Excerpted from "The Better Angels of Our Nature"
Copyright © 2012 Steven Pinker.
Excerpted by permission of Penguin Publishing Group.
All rights reserved. No part of this excerpt may be reproduced or reprinted without permission in writing from the publisher.
Excerpts are provided by Dial-A-Book Inc. solely for the personal use of visitors to this web site.
Table of Contents
List of Figures xvii
1 A Foreign Country 1
Human Prehistory 2
Homeric Greece 4
The Hebrew Bible 6
The Roman Empire and Early Christendom 12
Medieval Knights 17
Early Modern Europe 18
Honor in Europe and the Early United States 21
The 20th Century 23
2 The Pacification Process 31
The Logic of Violence 31
Violence in Human Ancestors 36
Kinds of Human Societies 40
Rates of Violence in State and Nonstate Societies 47
Civilization and Its Discontents 56
3 The Civilizing Process 59
The European Homicide Decline 61
Explaining the European Homicide Decline 64
Violence and Class 81
Violence Around the World 85
Violence in These United States 91
Decivilization in the 1960s 106
Recivilization in the 1990s 116
4 The Humanitarian Revolution 129
Superstitious Killing: Human Sacrifice, Witchcraft, and Blood Libel 134
Superstitious Killing: Violence Against Blasphemers, Heretics, and Apostates 139
Cruel and Unusual Punishments 144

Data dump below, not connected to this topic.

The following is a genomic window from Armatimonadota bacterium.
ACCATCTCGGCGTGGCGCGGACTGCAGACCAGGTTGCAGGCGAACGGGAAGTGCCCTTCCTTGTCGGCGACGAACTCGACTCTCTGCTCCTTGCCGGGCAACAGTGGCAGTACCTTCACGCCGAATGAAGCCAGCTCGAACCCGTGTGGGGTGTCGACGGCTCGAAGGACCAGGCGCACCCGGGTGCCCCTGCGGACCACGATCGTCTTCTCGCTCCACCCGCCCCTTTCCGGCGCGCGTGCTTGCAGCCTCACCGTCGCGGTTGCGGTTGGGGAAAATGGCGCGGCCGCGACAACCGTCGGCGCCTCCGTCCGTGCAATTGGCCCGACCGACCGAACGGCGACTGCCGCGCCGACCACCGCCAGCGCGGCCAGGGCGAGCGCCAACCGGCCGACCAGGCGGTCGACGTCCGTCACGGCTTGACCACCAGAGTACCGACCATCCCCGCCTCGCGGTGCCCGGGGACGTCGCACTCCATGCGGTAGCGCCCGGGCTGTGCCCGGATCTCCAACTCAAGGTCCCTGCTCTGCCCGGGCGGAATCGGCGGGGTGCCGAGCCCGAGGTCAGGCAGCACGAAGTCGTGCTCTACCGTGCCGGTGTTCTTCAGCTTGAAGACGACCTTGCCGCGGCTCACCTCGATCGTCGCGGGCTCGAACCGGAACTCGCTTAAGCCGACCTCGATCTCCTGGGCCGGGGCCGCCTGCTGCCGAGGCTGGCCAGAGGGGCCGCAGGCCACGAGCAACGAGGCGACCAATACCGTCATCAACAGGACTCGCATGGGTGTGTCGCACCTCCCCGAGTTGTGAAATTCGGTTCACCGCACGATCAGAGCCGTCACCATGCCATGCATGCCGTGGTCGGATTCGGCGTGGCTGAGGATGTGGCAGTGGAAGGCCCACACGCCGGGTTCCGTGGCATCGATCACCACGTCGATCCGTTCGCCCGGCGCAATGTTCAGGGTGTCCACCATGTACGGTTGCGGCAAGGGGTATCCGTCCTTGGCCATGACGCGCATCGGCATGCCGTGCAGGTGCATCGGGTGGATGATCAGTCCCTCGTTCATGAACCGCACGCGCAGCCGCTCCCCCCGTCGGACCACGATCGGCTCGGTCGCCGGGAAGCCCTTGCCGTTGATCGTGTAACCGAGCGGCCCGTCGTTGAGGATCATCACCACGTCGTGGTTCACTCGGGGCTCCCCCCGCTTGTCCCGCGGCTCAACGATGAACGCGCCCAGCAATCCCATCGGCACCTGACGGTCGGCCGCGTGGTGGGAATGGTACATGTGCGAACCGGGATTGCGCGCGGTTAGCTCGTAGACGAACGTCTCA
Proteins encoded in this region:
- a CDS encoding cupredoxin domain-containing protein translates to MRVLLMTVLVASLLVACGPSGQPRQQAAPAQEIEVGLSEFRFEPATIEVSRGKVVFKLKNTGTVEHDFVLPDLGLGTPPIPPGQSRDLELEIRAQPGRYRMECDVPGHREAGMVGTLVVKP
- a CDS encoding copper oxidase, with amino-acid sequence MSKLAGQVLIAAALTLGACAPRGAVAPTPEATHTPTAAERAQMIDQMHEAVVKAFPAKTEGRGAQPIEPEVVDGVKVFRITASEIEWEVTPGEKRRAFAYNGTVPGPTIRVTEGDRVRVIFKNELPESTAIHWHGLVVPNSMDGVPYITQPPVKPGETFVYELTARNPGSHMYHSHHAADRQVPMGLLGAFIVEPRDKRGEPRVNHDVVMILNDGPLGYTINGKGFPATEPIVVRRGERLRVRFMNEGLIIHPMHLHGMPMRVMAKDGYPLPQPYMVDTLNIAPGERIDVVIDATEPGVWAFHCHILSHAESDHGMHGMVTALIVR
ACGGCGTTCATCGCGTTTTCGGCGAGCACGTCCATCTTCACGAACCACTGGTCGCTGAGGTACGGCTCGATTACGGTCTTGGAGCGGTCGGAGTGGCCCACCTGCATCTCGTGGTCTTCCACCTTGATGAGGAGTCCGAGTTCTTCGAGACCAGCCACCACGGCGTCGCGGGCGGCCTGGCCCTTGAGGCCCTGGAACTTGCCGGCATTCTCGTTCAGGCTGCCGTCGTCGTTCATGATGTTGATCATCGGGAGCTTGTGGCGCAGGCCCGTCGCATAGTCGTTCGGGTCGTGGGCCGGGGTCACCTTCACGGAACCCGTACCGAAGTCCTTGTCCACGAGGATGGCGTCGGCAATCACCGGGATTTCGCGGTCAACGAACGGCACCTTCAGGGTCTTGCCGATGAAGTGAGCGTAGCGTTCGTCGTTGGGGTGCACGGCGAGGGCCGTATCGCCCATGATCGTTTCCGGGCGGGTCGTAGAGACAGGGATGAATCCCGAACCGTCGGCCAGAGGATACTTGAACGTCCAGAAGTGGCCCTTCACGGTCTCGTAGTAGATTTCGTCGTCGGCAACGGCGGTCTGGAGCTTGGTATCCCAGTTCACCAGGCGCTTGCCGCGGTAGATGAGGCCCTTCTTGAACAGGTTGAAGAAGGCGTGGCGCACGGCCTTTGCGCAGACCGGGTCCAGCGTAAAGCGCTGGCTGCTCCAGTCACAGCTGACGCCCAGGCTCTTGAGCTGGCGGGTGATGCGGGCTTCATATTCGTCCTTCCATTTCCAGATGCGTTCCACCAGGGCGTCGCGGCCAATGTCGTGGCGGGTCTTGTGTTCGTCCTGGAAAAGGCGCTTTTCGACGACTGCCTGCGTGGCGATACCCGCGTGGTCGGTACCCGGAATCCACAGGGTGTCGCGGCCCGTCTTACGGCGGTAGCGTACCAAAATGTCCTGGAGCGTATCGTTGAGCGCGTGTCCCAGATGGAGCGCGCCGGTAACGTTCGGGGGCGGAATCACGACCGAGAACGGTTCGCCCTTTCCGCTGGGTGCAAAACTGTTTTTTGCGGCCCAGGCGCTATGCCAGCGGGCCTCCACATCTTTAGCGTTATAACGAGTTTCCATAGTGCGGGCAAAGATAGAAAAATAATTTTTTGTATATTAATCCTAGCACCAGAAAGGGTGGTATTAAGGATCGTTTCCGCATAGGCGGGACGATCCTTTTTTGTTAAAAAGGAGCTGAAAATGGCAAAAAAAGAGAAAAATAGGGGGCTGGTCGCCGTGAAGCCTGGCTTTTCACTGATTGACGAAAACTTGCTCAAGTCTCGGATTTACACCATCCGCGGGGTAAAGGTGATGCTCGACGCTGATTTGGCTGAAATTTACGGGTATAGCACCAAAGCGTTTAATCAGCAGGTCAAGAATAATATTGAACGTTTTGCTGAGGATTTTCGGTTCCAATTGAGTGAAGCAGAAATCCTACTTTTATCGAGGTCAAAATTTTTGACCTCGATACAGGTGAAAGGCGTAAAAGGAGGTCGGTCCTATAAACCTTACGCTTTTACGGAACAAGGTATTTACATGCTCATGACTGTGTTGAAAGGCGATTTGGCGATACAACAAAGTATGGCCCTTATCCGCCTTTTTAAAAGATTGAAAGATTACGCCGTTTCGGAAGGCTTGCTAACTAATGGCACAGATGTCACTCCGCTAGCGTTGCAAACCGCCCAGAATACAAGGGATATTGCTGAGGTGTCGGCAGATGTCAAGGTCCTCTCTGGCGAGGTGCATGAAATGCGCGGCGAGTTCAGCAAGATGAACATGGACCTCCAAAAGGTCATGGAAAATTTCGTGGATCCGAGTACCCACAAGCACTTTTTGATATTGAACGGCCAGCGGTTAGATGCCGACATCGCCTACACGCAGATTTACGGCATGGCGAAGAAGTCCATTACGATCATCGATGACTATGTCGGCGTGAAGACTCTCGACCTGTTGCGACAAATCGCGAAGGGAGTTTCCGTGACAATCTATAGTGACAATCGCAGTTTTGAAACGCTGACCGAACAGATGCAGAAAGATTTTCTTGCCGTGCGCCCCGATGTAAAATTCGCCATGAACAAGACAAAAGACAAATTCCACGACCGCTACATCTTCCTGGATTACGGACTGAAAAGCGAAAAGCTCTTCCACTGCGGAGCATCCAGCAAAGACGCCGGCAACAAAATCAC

Capital Punishment 149
Despotism and Political Violence 158
Major War 161
Whence the Humanitarian Revolution? 168
The Rise of Empathy and the Regard for Human Life 175
The Republic of Letters and Enlightenment Humanism 177
Civilization and Enlightenment 184
Blood and Soil 186
5 The Long Peace 189
Statistics and Narratives 190
Was the 20th Century Really the Worst? 193
The Statistics of Deadly Quarrels, Part 1: The Timings of Wars 200
The Statistics of Deadly Quarrels, Part 2: The Magnitude of Wars 210
The Trajectory of Great Power War 222
The Trajectory of European War 228
The Hobbesian Background and the Ages of Dynasties and Religions 231
Three Currents in the Age of Sovereignty 235
Counter-Enlightenment Ideologies and the Age of Nationalism 238
Humanism and Totalitarianism in the Age of Ideology 244
The Long Peace: Some Numbers 249
The Long Peace: Attitudes and Events 255
Is the Long Peace a Nuclear Peace? 268
Is the Long Peace a Democratic Peace? 278
Is the Long Peace a Liberal Peace? 284
Is the Long Peace a Kantian Peace? 288
6 The New Peace 295
The Trajectory of War in the Rest of the World 297
The Trajectory of Genocide 320
The Trajectory of Terrorism 344
Where Angels Fear to Tread 361
7 The Rights Revolutions 378